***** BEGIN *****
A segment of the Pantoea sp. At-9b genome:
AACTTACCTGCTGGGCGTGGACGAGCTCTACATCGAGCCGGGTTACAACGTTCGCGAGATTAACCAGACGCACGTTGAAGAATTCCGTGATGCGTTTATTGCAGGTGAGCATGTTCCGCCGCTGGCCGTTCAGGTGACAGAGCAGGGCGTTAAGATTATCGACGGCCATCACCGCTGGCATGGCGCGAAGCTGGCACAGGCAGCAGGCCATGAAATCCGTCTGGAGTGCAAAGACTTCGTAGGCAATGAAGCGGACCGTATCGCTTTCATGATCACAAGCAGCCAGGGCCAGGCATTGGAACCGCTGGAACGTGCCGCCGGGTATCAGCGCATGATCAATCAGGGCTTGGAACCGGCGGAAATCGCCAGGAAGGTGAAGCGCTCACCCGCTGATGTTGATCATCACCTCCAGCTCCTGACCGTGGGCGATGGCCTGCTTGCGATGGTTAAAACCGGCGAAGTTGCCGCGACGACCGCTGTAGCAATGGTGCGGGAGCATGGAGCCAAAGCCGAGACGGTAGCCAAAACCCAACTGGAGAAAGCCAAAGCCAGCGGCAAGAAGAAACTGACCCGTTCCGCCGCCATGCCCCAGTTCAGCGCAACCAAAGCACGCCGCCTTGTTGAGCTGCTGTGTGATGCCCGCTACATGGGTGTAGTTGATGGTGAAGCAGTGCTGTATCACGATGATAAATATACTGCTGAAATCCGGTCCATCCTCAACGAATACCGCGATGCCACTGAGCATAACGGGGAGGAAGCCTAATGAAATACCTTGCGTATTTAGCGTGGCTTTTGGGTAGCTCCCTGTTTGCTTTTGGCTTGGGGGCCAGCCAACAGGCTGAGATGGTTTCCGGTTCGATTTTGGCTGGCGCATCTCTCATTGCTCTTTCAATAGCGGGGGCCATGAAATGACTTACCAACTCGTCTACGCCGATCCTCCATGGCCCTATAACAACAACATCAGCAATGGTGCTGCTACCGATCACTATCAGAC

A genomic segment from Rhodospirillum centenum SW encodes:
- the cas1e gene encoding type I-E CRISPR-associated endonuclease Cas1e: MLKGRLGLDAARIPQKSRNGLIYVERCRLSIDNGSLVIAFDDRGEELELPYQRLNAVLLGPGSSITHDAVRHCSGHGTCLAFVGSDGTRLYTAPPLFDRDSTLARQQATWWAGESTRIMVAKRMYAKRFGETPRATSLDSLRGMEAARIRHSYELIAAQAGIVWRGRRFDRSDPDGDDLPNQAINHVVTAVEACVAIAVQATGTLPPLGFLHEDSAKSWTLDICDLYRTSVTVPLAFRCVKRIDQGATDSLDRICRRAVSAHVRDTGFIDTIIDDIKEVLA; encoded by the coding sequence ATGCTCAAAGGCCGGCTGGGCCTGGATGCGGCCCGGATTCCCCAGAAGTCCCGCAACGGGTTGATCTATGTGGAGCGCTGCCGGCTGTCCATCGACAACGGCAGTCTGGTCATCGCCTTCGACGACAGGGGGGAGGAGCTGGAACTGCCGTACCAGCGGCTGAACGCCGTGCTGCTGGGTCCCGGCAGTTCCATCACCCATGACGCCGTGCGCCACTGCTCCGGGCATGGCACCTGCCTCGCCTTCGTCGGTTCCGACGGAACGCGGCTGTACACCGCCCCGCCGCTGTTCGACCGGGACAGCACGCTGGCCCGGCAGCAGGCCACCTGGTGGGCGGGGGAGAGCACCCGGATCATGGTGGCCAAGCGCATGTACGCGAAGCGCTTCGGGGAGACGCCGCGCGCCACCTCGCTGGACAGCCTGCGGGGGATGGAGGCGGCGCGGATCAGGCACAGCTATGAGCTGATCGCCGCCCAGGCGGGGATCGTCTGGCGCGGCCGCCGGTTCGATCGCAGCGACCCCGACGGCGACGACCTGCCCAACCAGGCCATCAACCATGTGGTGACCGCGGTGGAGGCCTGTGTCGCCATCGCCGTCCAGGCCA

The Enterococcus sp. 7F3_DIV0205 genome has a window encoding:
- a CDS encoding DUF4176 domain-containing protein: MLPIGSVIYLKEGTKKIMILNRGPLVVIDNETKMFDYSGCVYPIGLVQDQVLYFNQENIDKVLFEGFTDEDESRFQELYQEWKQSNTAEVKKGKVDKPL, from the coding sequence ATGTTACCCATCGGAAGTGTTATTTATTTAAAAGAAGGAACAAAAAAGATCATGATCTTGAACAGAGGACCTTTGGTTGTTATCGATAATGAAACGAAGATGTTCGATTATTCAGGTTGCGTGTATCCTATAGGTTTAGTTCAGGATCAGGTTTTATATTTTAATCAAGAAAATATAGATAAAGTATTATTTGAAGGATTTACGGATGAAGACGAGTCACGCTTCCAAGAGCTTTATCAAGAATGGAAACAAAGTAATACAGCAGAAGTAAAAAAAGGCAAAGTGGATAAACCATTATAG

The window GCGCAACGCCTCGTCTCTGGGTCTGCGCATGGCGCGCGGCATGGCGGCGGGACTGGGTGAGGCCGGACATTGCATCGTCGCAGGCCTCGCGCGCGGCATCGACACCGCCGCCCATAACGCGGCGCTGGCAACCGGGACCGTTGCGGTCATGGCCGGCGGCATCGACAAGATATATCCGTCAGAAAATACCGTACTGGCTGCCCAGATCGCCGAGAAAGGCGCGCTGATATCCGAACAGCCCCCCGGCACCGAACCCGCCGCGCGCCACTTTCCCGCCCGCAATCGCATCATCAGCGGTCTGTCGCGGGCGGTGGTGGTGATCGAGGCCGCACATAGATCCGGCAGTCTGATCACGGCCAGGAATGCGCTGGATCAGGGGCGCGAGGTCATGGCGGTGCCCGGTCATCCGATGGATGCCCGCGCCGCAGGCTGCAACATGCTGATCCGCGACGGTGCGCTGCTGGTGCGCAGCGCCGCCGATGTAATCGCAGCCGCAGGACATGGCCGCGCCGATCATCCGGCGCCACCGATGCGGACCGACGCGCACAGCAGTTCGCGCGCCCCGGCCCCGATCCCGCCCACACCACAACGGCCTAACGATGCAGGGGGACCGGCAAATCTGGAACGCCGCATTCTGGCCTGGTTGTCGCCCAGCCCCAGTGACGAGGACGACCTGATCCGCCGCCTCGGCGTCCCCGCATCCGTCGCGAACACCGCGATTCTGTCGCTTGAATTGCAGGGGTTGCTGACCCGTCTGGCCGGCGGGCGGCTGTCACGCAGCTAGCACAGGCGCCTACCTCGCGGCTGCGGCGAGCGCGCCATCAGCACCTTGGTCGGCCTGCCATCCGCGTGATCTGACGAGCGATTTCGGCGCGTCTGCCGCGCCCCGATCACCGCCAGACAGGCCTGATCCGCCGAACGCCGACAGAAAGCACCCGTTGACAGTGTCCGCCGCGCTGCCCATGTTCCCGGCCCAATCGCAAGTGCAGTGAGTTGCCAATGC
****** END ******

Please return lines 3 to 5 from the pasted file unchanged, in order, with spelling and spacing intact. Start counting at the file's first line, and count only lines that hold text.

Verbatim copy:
A genomic segment from Rhodospirillum centenum SW encodes:
- the cas1e gene encoding type I-E CRISPR-associated endonuclease Cas1e: MLKGRLGLDAARIPQKSRNGLIYVERCRLSIDNGSLVIAFDDRGEELELPYQRLNAVLLGPGSSITHDAVRHCSGHGTCLAFVGSDGTRLYTAPPLFDRDSTLARQQATWWAGESTRIMVAKRMYAKRFGETPRATSLDSLRGMEAARIRHSYELIAAQAGIVWRGRRFDRSDPDGDDLPNQAINHVVTAVEACVAIAVQATGTLPPLGFLHEDSAKSWTLDICDLYRTSVTVPLAFRCVKRIDQGATDSLDRICRRAVSAHVRDTGFIDTIIDDIKEVLA; encoded by the coding sequence ATGCTCAAAGGCCGGCTGGGCCTGGATGCGGCCCGGATTCCCCAGAAGTCCCGCAACGGGTTGATCTATGTGGAGCGCTGCCGGCTGTCCATCGACAACGGCAGTCTGGTCATCGCCTTCGACGACAGGGGGGAGGAGCTGGAACTGCCGTACCAGCGGCTGAACGCCGTGCTGCTGGGTCCCGGCAGTTCCATCACCCATGACGCCGTGCGCCACTGCTCCGGGCATGGCACCTGCCTCGCCTTCGTCGGTTCCGACGGAACGCGGCTGTACACCGCCCCGCCGCTGTTCGACCGGGACAGCACGCTGGCCCGGCAGCAGGCCACCTGGTGGGCGGGGGAGAGCACCCGGATCATGGTGGCCAAGCGCATGTACGCGAAGCGCTTCGGGGAGACGCCGCGCGCCACCTCGCTGGACAGCCTGCGGGGGATGGAGGCGGCGCGGATCAGGCACAGCTATGAGCTGATCGCCGCCCAGGCGGGGATCGTCTGGCGCGGCCGCCGGTTCGATCGCAGCGACCCCGACGGCGACGACCTGCCCAACCAGGCCATCAACCATGTGGTGACCGCGGTGGAGGCCTGTGTCGCCATCGCCGTCCAGGCCA

The Enterococcus sp. 7F3_DIV0205 genome has a window encoding: